Broadcast packets are limited in size to
the maximum transfer unit of the transports
involved. For Ethernet, the callers
argument size is approximately 1500 bytes.
Since the call message is sent to all
connected networks, it may potentially lead
to broadcast storms. clnt_broadcast() uses
SB AUTH_SYS credentials by default. See
rpc_clnt_auth(3NSL). This routine exists
for backward compatibility only, and is
made obsolete by rpc_broadcast(). See
rpc_clnt_calls(3NSL).


clntraw_create()
This routine creates an internal, memory-
based RPC client for the remote program
prognum, version versnum. The transport
used to pass messages to the service is
actually a buffer within the process's
address space, so the corresponding RPC
server should live in the same address
space. See svcraw_create(). This allows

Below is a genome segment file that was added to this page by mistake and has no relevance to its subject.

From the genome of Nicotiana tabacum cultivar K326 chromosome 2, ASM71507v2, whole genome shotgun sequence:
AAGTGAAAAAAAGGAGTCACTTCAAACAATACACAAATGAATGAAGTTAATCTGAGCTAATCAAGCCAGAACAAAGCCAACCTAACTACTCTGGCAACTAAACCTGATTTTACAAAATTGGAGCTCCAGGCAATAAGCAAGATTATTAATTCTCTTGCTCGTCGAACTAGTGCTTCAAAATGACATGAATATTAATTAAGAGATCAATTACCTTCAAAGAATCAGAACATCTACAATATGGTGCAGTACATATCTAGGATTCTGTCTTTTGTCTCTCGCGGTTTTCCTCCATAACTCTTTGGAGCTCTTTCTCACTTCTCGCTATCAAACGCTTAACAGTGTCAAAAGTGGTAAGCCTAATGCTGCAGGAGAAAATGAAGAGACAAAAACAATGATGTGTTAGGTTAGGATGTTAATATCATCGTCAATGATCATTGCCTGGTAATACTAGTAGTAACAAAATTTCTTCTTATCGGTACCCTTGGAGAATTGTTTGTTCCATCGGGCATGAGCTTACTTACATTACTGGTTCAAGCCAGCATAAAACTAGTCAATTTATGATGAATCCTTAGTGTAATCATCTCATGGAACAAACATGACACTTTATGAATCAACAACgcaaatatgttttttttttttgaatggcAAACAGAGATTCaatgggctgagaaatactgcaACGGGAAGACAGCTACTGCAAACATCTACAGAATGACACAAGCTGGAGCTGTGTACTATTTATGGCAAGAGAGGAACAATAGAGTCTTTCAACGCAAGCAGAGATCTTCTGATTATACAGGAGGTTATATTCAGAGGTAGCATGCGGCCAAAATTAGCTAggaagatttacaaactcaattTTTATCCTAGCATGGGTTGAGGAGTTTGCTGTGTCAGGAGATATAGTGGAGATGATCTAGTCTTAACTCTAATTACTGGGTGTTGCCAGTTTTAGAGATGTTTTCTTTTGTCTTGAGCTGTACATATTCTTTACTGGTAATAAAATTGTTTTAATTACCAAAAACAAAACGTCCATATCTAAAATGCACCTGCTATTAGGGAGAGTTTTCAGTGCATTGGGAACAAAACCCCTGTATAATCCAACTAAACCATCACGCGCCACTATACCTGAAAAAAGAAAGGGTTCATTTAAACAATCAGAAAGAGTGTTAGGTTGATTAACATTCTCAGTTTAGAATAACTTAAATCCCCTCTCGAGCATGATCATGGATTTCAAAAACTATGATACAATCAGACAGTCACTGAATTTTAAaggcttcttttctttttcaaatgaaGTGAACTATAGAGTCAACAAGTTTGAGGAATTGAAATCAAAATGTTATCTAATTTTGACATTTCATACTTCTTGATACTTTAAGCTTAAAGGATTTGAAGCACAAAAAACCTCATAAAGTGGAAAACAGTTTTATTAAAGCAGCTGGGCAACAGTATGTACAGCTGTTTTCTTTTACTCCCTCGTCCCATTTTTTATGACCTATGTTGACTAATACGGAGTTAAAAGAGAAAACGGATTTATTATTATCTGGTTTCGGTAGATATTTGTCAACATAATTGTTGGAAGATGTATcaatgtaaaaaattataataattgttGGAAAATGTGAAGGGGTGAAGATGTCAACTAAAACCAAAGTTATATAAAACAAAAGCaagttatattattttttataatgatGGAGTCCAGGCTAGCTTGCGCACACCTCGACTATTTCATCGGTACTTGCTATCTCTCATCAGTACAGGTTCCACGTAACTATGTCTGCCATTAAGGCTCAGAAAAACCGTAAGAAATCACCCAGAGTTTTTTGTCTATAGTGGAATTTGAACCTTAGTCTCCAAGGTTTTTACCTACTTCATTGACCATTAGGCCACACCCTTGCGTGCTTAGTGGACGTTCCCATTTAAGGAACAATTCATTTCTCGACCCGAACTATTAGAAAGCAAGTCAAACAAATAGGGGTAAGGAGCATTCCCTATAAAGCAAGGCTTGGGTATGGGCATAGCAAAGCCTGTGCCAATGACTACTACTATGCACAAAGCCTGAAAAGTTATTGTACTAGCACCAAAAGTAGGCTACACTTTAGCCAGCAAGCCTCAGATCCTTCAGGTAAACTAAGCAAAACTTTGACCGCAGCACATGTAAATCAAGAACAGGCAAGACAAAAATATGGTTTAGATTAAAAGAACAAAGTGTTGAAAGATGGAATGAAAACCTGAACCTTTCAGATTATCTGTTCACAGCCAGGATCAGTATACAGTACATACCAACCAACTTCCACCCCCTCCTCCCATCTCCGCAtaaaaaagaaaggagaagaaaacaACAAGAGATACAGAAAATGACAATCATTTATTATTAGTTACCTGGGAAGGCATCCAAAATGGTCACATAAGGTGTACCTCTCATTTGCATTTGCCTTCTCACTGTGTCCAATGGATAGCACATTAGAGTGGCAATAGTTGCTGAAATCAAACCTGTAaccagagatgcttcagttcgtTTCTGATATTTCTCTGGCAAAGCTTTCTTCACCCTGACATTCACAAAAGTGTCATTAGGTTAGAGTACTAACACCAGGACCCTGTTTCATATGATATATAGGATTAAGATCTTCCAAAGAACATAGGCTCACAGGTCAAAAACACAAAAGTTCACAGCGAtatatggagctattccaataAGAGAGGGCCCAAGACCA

simulation of RPC and acquisition of RPC
overheads, such as round trip times,
without any kernel interference. This
routine returns NULL if it fails.

This routine exists for backward
compatibility only. It has the same
functionality as clnt_raw_create(). See
rpc_clnt_create(3NSL), which obsoletes it.


clnttcp_create()
This routine creates an RPC client for the
remote program prognum, version versnum;
the client uses TCP/IP as a transport. The
remote program is located at Internet
address addr. If addr->sin_port is 0, then
it is set to the actual port that the
remote program is listening on. The remote
rpcbind service is consulted for this
information. The parameter *fdp is a file
descriptor, which may be open and bound; if
it is RPC_ANYSOCK, then this routine opens
a new one and sets *fdp. Refer to the File